The shares have held up better than most in the sector and, despite slipping back from $105 to $87, they are still worth nearly three times as much as at the bottom of the March 2020 stock market crash.

That leaves the PE at a more demanding 11, while the yield is 2.9%.

Source: interactive investor. Past performance is not a guide to future performance.

Wells Fargo (NYSE:WFC) is more exposed to the US domestic market and a 33% slump in mortgage lending meant that it was the only major bank to fall short of analysts’ forecasts for the first quarter. Profits fell 21% to $3.67 billion.

The shares, like Citigroup’s, are lower than five years ago. At $48 the PE is 9.9, while the yield is an unattractive 1.6%.

Source: interactive investor. Past performance is not a guide to future performance.

There is no doubt that interest rates will rise steeply this year. The Federal Reserve has indicated that there could be as many as six rises of at least a quarter percentage point in 2022 and many economists think a half point increase could follow the Fed’s meeting next month.

Inflation is at a 40-year high at 8.5% against a target of 2%, so drastic action is clearly needed. This should help bank to sharply widen the gap between their own borrowing costs and what they charge for loans.

The big risk is that individuals and companies that have become used to artificially low interest rates will find themselves unable to meet higher debt repayments, and bank profits will be hit by loan defaults.

Another possible negative factor is that measures to keep businesses going during the pandemic will be unwound from now on, although that could be seen as a vote of confidence in the resilience of the US economy.

That is not an immediate worry. Consumer confidence remains high in the US, as do employment levels, and there has been an easing in the price of oil from $130 a barrel in March, which will help to alleviate cost of living pressures. Nonetheless, debt defaults is an issue that investors should bear in mind.

Hobson’s choice: I warned in January, when the banking picture was clouded, that investors would do well to hold off until the slide bottomed out. Although I couldn’t foresee the Russian invasion of Ukraine at that stage, at least my advice proved prescient. Given the further fall in banking shares and the decent yields available in the sector, this looks a good time to consider moving in. The potential good news more than outweighs the bad news that has been priced in.

The pick of the bunch, given its dividend, is Citigroup, with Goldman Sachs a close second. I am least keen on Wells Fargo.

Rodney Hobson is a freelance contributor and not a direct employee of interactive investor.

These articles are provided for information purposes only.  Occasionally, an opinion about whether to buy or sell a specific investment may be provided by third parties.  The content is not intended to be a personal recommendation to buy or sell any financial instrument or product, or to adopt any investment strategy as it is not provided based on an assessment of your investing knowledge and experience, your financial situation or your investment objectives. The value of your investments, and the income derived from them, may go down as well as up. You may not get back all the money that you invest. The investments referred to in this article may not be suitable for all investors, and if in doubt, an investor should seek advice from a qualified investment adviser.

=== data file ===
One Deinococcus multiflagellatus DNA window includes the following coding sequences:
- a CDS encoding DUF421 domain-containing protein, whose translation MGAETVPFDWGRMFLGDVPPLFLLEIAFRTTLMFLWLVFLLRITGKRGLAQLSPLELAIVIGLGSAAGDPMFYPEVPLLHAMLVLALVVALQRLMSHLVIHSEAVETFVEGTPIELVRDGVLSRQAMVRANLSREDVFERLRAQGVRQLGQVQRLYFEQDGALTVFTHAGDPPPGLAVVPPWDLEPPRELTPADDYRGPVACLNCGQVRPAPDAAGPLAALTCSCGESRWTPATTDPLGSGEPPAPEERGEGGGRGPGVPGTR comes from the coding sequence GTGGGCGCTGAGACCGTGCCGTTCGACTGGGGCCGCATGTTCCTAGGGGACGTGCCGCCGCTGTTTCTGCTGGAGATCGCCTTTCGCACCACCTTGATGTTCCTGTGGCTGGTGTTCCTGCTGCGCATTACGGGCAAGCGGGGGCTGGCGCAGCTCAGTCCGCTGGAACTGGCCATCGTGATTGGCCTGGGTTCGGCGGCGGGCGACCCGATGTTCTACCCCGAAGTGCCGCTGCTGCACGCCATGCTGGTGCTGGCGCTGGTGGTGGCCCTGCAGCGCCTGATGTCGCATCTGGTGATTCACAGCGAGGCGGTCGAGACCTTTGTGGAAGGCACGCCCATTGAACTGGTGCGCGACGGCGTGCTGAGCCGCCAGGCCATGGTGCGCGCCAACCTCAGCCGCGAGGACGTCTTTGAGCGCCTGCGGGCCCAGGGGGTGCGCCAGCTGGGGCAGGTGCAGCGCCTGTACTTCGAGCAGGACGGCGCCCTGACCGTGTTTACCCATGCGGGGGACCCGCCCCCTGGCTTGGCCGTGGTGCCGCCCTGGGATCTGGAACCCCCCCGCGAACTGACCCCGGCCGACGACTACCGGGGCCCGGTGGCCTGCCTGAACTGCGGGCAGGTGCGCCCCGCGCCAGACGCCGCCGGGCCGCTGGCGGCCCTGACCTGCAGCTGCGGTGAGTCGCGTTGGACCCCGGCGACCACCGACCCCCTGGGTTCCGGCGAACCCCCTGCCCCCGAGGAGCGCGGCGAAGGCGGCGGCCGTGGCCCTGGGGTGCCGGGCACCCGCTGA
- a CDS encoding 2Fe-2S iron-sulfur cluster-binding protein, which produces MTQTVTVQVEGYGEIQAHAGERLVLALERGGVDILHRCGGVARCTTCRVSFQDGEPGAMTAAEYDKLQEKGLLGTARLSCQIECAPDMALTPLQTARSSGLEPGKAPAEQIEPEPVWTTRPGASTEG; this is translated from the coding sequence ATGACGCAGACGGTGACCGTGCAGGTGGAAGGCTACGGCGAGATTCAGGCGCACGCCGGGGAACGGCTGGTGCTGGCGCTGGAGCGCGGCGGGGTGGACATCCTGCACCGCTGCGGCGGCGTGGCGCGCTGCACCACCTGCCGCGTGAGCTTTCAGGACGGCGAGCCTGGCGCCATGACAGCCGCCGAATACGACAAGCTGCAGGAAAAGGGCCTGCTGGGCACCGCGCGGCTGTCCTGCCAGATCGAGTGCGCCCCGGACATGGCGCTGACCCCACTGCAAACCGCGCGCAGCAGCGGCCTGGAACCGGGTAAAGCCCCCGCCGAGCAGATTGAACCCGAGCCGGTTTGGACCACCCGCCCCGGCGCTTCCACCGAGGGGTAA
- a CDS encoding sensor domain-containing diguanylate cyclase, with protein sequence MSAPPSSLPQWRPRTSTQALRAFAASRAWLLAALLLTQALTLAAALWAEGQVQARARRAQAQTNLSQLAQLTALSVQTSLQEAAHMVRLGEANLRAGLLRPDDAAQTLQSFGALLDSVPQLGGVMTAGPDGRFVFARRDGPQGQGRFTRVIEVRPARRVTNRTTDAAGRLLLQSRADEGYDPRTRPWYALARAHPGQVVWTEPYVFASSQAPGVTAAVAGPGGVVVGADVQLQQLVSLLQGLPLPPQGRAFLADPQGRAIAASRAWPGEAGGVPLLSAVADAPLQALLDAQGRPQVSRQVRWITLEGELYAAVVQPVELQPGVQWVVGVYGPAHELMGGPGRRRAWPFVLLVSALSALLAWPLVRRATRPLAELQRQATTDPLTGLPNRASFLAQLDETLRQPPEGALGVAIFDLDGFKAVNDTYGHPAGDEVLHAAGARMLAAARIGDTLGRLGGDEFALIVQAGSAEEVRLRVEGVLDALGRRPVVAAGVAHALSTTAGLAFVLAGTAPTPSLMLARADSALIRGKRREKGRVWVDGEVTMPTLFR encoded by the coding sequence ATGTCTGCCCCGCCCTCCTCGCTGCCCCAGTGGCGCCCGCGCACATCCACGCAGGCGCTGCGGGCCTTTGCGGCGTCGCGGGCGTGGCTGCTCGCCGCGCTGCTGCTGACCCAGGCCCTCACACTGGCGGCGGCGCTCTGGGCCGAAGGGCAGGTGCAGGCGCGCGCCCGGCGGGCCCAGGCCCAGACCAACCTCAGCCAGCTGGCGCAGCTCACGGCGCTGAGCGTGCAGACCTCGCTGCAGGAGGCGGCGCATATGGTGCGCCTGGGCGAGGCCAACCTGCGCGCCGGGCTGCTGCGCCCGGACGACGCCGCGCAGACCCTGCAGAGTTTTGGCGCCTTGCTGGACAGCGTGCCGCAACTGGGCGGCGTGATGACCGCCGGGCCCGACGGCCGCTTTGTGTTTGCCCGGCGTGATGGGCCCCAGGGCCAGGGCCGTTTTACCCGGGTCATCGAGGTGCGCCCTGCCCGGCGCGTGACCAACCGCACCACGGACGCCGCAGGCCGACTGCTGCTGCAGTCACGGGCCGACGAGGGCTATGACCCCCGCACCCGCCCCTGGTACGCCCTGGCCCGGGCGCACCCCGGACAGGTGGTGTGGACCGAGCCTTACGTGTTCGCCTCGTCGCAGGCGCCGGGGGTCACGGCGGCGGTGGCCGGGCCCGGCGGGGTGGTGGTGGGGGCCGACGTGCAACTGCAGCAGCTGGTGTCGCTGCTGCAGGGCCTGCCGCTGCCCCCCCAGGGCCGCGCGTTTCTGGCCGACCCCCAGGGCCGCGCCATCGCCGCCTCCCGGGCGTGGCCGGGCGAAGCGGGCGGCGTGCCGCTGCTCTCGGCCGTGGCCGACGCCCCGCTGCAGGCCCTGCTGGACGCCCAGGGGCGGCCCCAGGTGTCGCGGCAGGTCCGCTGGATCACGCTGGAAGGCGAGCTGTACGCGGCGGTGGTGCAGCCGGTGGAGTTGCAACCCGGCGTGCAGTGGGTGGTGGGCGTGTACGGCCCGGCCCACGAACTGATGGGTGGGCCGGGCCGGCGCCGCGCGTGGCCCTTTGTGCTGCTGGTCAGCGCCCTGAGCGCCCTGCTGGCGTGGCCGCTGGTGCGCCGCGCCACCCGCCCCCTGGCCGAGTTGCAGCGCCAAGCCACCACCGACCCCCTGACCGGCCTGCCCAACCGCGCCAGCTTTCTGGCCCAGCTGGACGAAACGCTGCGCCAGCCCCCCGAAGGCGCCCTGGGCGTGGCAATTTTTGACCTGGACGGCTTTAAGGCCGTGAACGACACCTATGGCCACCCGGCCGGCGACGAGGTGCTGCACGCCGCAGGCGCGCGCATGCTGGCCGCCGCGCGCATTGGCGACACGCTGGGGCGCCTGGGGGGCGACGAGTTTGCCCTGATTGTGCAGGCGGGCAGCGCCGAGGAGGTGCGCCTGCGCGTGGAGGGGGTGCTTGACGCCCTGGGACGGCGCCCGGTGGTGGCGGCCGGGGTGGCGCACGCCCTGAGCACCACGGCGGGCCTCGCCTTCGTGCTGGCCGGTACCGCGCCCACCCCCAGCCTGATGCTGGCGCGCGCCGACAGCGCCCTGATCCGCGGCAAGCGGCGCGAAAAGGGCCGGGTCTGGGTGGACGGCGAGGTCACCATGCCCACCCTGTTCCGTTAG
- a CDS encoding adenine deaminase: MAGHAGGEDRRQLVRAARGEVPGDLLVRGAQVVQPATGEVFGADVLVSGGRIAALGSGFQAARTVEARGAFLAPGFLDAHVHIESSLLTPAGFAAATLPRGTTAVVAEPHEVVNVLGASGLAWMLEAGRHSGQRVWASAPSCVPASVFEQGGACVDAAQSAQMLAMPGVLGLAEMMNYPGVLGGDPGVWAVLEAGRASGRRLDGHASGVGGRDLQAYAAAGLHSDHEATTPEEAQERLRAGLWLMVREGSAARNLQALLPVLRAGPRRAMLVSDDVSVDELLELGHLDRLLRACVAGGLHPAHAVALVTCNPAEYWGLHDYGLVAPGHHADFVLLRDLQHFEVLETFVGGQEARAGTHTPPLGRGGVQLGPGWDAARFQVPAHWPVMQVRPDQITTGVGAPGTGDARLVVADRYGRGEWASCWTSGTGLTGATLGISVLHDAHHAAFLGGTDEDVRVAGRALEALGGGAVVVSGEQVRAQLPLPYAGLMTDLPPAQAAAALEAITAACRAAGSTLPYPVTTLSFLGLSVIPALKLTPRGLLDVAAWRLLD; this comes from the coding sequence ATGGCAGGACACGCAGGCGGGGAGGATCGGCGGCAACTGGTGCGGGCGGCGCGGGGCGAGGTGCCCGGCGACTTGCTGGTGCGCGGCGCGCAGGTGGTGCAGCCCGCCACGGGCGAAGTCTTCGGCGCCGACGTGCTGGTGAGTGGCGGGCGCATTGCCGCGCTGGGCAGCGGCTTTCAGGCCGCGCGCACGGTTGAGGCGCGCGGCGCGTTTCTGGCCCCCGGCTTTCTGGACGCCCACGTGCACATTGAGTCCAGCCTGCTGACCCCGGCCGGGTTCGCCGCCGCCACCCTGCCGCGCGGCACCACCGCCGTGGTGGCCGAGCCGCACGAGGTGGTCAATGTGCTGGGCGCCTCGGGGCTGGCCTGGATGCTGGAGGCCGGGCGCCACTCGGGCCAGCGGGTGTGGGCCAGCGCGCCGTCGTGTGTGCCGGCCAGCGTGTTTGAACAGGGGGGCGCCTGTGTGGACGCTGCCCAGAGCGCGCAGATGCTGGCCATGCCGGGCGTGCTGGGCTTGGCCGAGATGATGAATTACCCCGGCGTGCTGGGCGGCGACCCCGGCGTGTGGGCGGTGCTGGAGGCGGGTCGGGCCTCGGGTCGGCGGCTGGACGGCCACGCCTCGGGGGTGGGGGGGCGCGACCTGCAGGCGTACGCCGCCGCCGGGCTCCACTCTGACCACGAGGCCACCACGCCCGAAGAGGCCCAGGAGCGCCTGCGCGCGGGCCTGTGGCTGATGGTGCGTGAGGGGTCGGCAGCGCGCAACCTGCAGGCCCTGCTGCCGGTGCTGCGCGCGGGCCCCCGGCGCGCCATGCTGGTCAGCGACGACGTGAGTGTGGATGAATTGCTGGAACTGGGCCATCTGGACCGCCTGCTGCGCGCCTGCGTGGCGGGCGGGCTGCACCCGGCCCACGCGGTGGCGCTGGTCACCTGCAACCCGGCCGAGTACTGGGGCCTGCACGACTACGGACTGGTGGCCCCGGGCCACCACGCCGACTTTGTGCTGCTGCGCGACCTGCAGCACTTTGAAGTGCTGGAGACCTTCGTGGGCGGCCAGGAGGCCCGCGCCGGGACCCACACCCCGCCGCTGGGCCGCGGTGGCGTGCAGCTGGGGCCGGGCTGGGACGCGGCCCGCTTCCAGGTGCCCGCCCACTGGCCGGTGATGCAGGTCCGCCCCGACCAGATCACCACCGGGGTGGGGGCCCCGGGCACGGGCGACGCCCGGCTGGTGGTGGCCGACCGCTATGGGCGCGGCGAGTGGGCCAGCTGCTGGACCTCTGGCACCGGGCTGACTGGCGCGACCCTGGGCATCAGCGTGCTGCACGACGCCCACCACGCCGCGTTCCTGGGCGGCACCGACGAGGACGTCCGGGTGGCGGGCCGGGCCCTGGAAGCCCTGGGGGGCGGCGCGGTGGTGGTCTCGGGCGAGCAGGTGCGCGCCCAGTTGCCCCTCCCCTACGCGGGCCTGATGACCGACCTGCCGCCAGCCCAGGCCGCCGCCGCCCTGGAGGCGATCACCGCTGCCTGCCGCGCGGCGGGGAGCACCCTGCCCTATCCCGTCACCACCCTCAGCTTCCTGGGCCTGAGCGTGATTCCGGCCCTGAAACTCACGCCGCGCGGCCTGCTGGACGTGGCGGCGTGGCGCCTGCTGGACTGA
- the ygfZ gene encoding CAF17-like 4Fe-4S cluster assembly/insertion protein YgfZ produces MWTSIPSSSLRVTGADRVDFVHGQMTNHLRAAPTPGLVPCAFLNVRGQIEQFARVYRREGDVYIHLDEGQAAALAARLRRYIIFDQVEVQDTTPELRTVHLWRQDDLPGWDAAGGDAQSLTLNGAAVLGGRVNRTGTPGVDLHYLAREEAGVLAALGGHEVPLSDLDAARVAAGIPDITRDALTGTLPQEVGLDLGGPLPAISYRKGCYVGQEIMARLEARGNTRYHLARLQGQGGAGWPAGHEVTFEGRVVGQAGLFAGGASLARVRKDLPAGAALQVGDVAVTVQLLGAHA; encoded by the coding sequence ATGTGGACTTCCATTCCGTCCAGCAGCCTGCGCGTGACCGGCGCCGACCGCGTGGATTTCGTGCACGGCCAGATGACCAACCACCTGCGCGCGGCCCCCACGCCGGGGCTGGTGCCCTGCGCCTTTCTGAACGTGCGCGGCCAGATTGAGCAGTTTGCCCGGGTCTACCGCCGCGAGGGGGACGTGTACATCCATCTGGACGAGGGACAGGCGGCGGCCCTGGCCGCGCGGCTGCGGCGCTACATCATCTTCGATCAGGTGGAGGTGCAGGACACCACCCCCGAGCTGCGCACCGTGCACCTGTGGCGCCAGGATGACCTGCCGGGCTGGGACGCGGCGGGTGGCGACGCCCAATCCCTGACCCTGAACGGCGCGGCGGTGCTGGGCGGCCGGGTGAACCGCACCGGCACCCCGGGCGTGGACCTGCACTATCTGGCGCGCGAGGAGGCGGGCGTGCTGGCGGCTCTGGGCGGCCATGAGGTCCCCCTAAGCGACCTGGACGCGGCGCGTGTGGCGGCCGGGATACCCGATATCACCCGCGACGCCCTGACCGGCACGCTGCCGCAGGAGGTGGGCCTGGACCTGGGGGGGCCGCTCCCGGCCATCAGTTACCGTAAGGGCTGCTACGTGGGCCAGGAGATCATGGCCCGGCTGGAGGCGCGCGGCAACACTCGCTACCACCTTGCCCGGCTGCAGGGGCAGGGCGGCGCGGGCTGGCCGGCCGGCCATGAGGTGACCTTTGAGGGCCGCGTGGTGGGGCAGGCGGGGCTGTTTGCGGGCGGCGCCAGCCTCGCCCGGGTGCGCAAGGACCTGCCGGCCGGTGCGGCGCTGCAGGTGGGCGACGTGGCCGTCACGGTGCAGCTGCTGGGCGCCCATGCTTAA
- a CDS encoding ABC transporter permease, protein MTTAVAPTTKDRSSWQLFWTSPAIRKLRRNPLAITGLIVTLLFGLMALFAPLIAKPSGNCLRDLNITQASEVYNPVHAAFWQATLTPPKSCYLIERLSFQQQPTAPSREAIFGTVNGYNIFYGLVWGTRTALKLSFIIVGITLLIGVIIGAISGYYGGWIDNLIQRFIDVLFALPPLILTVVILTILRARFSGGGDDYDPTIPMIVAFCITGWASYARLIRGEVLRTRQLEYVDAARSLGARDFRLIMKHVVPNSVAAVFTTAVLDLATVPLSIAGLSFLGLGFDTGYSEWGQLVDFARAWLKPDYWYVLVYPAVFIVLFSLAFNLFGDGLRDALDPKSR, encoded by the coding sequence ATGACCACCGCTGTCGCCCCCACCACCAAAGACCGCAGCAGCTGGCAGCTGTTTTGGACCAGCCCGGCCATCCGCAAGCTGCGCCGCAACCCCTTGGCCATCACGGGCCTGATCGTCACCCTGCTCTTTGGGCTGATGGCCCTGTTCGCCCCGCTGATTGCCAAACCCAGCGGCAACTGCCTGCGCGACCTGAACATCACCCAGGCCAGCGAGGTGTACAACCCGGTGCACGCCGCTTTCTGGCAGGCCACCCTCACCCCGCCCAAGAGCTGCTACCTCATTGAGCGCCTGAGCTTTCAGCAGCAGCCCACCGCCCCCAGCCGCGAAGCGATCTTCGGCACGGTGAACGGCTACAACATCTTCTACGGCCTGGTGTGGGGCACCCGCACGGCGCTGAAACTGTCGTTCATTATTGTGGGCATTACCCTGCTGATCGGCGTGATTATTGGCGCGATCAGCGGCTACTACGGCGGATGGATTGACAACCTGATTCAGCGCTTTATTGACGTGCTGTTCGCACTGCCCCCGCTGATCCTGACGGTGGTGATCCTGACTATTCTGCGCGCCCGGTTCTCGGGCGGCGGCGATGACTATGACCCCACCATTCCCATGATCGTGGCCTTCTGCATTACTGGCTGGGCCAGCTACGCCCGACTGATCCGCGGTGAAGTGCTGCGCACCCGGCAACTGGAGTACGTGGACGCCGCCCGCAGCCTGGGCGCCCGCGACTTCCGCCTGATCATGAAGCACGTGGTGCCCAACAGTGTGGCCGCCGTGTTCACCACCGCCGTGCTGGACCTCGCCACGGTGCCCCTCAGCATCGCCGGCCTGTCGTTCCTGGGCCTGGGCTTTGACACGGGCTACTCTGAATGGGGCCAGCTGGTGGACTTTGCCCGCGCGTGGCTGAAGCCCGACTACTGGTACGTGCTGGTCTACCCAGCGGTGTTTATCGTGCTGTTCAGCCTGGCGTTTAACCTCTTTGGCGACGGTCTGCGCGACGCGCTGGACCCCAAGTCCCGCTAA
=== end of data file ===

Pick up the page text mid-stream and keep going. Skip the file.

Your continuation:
Full performance can be found on the company or index summary page on the interactive investor website. Simply click on the company's or index name highlighted in the article.


We use a combination of fundamental and technical analysis in forming our view as to the valuation and prospects of an investment. Where relevant we have set out those particular matters we think are important in the above article, but further detail can be found here.

Please note that our article on this investment should not be considered to be a regular publication.

Details of all recommendations issued by ii during the previous 12-month period can be found here.

ii adheres to a strict code of conduct.  Contributors may hold shares or have other interests in companies included in these portfolios, which could create a conflict of interests. Contributors intending to write about any financial instruments in which they have an interest are required to disclose such interest to ii and in the article itself. ii will at all times consider whether such interest impairs the objectivity of the recommendation.

In addition, individuals involved in the production of investment articles are subject to a personal account dealing restriction, which prevents them from placing a transaction in the specified instrument(s) for a period before and for five working days after such publication. This is to avoid personal interests conflicting with the interests of the recipients of those investment articles.